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Re: setsockopt() compat issue
On Sun, 19 Oct 2008, Joerg Sonnenberger wrote:
> On Sun, Oct 19, 2008 at 01:07:22PM +0200, Johnny Billquist wrote:
> > How about the fact that the C standard says that an int should be the
> > "native word size of the hardware"?
> Where? I can find only a single place where "native" is used in the C99
Section 6.2.5 of the C99 standard (actually the n1124 draft) says "A
``plain'' int object has the natural size suggested by the architecture
of the execution environment".
> and it should be noted that e.g. sizeof() is specified to
> return size_t, not int. That makes it pretty clear that none of the
> standard types is guarantied to always have the same size as a pointer
> or even an index.
Right. Even intptr_t is not guaranteed to be the same size as a
pointer; it's large enough for lossless conversions back and forth
between "valid" pointers and intptr_t, but it could be larger than a
pointer, or if valid pointers have a representation in which some bits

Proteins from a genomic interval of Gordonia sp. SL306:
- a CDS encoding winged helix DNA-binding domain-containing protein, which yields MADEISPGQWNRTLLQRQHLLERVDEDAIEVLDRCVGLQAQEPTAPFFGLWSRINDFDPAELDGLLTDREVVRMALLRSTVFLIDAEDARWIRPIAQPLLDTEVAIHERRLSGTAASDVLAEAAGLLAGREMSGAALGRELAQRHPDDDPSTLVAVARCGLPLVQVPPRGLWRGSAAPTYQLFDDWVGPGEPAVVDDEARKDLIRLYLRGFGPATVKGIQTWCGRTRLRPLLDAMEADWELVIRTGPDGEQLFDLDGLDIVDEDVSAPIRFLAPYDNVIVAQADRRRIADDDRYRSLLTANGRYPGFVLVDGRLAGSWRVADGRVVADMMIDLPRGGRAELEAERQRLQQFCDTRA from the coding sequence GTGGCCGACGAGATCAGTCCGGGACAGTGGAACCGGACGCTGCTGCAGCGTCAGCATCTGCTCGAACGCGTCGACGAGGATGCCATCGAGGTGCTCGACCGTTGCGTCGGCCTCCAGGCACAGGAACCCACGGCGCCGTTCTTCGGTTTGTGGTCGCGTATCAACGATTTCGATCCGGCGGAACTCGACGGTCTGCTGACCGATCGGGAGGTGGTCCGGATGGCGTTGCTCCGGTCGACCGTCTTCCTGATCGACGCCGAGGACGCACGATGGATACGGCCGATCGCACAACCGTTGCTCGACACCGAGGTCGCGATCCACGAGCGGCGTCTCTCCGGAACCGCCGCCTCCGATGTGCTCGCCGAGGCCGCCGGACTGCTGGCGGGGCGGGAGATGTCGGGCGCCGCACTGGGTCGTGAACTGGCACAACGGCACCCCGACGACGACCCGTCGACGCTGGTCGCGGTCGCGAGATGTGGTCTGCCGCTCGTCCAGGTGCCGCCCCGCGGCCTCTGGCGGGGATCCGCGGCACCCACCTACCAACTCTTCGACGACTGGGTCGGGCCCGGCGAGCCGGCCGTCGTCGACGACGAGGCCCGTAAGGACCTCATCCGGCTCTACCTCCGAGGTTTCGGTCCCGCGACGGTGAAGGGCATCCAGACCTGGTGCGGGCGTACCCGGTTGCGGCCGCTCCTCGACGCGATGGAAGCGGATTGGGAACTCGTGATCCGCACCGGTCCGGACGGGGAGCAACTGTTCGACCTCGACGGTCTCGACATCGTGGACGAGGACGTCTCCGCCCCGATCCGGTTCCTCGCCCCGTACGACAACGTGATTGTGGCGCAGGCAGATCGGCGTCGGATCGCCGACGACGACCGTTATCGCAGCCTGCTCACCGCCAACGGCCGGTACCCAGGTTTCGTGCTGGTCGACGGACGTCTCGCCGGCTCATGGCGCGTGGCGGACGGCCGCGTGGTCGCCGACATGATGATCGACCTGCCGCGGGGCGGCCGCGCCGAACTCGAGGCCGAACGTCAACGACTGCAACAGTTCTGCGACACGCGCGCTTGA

are unused or redundant then I believe that it's possible for intptr_t
to be smaller than a pointer (provided the C implementation knows how to
reinstate the extra bits in a lossless way).
> The very concept of "native word size" is fuzzy, as soon as hardware has
> registers of different sizes. For most purposes size_t is reasonable,
> but not always. It can be more efficient to use shorter registers, e.g.
> on AMD64 you get shorter opcodes.
That's also true. If the architecture suggests multiple "natural" sizes
(e.g. if both 32 and 64 bit registers appear equally "natural") then the
C implementation can presumably pick any of the appropriate sizes for
"int" without violating the requirement.
--apb (Alan Barrett)
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